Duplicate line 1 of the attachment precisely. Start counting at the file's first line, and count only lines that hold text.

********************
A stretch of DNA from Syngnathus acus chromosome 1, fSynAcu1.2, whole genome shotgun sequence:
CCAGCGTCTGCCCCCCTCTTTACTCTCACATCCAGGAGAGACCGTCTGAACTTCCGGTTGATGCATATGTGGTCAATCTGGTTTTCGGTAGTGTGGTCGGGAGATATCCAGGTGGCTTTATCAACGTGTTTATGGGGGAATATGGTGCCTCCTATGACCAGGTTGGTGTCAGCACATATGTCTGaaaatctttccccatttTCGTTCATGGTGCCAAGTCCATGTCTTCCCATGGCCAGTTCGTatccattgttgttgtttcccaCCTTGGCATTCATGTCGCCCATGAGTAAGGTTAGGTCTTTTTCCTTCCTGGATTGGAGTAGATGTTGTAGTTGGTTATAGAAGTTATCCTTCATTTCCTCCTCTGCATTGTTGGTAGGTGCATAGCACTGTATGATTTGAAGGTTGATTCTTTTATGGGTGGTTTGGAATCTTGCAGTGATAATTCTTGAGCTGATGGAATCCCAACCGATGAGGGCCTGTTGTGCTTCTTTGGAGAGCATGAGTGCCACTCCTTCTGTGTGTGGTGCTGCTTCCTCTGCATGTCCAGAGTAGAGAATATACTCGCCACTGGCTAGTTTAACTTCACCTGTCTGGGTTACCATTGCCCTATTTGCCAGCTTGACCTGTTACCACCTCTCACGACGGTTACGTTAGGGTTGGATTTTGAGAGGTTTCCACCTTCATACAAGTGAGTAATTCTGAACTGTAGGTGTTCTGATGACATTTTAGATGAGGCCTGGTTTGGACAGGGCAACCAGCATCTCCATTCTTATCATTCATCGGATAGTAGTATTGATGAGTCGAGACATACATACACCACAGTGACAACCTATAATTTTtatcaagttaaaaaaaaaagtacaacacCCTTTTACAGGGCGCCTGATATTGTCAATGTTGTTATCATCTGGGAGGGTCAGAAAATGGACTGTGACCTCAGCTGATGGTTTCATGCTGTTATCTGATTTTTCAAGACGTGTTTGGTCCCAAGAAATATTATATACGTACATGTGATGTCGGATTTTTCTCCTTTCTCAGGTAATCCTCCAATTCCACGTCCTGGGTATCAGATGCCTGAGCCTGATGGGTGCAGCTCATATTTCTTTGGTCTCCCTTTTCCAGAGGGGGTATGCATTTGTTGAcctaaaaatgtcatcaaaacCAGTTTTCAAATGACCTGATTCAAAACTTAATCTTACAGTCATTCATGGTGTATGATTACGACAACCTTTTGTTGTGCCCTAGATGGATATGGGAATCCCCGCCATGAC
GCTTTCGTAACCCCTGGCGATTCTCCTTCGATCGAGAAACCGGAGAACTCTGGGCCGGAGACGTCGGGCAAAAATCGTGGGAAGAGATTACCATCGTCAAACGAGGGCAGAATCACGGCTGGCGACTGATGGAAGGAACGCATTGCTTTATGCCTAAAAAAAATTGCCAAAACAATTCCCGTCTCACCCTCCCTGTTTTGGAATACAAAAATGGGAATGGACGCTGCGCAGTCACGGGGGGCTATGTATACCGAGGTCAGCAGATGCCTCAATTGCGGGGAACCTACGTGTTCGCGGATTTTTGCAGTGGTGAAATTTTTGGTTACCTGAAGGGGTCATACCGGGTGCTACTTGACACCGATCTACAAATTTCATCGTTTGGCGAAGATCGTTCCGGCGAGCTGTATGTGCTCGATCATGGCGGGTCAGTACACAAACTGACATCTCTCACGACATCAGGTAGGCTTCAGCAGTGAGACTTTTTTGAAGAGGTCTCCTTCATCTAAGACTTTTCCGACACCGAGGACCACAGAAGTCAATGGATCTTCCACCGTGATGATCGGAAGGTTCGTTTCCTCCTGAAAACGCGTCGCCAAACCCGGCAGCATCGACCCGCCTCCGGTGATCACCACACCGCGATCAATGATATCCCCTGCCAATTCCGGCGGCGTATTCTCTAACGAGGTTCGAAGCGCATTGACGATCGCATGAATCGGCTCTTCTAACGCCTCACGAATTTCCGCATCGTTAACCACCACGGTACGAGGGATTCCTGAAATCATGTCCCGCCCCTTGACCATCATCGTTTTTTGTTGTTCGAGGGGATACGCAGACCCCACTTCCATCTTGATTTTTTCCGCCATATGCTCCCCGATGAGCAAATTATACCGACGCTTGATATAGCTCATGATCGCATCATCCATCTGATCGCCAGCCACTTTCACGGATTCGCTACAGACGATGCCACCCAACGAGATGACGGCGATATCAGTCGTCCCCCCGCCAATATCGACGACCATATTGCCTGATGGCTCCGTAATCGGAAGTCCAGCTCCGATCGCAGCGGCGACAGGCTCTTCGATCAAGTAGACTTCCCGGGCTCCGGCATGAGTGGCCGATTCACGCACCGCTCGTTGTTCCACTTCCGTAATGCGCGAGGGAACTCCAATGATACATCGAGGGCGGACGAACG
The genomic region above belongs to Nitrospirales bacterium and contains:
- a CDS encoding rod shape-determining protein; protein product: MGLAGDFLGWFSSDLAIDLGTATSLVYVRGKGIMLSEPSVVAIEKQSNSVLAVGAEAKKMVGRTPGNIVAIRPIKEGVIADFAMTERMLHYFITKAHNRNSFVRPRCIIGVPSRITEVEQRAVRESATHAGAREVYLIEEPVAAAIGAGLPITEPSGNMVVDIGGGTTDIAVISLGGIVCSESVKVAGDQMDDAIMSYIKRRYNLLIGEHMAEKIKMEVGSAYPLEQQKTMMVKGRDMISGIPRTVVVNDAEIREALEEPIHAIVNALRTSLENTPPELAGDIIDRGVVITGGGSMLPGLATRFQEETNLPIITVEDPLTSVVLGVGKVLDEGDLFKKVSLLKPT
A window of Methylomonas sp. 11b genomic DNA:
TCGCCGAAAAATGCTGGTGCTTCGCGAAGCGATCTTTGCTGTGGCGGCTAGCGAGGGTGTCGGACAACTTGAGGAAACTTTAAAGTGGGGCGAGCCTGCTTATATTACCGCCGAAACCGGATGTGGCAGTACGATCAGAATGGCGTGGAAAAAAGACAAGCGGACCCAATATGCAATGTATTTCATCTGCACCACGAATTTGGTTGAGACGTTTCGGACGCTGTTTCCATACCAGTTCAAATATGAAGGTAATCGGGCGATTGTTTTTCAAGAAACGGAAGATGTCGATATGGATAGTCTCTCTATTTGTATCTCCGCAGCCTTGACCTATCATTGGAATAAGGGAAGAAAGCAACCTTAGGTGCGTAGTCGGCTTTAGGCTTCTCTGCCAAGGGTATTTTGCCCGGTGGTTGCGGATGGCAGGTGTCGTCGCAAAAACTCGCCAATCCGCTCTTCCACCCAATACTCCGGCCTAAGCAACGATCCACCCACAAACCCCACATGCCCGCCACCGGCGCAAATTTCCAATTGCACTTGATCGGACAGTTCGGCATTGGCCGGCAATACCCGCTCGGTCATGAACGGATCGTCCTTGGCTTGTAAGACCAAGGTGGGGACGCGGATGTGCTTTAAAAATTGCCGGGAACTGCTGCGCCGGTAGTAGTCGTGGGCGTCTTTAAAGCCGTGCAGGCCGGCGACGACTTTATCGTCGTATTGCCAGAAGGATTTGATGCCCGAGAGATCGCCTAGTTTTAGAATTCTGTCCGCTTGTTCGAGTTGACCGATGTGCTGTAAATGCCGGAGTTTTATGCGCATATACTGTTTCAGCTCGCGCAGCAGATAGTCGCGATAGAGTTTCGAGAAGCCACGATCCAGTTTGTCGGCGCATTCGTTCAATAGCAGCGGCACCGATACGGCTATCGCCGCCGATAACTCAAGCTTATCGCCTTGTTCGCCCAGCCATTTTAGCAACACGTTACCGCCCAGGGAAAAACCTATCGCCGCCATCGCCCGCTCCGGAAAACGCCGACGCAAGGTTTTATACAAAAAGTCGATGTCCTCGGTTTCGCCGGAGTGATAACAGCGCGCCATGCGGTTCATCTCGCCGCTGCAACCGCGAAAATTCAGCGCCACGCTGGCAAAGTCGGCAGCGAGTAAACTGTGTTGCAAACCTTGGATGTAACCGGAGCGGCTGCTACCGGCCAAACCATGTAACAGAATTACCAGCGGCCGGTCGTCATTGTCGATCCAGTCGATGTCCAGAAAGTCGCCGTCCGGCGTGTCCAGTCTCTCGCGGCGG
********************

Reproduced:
A stretch of DNA from Syngnathus acus chromosome 1, fSynAcu1.2, whole genome shotgun sequence: